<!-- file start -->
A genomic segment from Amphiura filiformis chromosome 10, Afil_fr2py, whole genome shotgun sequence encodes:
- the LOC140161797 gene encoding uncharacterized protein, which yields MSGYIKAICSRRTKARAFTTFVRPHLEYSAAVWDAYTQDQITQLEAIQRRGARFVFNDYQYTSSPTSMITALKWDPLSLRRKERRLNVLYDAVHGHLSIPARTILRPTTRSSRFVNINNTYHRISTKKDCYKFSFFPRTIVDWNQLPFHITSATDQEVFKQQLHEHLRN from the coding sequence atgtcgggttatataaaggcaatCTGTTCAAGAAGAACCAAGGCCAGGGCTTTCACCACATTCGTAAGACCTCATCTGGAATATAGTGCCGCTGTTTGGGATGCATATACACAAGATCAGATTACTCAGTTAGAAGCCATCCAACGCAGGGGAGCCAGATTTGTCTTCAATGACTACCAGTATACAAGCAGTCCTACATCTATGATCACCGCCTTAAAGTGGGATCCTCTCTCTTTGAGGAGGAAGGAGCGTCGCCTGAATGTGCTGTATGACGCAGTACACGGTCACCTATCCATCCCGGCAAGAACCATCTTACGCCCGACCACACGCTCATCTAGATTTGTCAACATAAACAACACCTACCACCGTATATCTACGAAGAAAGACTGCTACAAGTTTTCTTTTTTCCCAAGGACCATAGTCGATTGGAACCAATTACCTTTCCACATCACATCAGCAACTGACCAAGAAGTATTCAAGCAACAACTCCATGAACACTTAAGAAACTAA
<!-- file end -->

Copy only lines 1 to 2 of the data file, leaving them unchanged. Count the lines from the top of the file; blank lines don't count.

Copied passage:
A genomic segment from Amphiura filiformis chromosome 10, Afil_fr2py, whole genome shotgun sequence encodes:
- the LOC140161797 gene encoding uncharacterized protein, which yields MSGYIKAICSRRTKARAFTTFVRPHLEYSAAVWDAYTQDQITQLEAIQRRGARFVFNDYQYTSSPTSMITALKWDPLSLRRKERRLNVLYDAVHGHLSIPARTILRPTTRSSRFVNINNTYHRISTKKDCYKFSFFPRTIVDWNQLPFHITSATDQEVFKQQLHEHLRN from the coding sequence atgtcgggttatataaaggcaatCTGTTCAAGAAGAACCAAGGCCAGGGCTTTCACCACATTCGTAAGACCTCATCTGGAATATAGTGCCGCTGTTTGGGATGCATATACACAAGATCAGATTACTCAGTTAGAAGCCATCCAACGCAGGGGAGCCAGATTTGTCTTCAATGACTACCAGTATACAAGCAGTCCTACATCTATGATCACCGCCTTAAAGTGGGATCCTCTCTCTTTGAGGAGGAAGGAGCGTCGCCTGAATGTGCTGTATGACGCAGTACACGGTCACCTATCCATCCCGGCAAGAACCATCTTACGCCCGACCACACGCTCATCTAGATTTGTCAACATAAACAACACCTACCACCGTATATCTACGAAGAAAGACTGCTACAAGTTTTCTTTTTTCCCAAGGACCATAGTCGATTGGAACCAATTACCTTTCCACATCACATCAGCAACTGACCAAGAAGTATTCAAGCAACAACTCCATGAACACTTAAGAAACTAA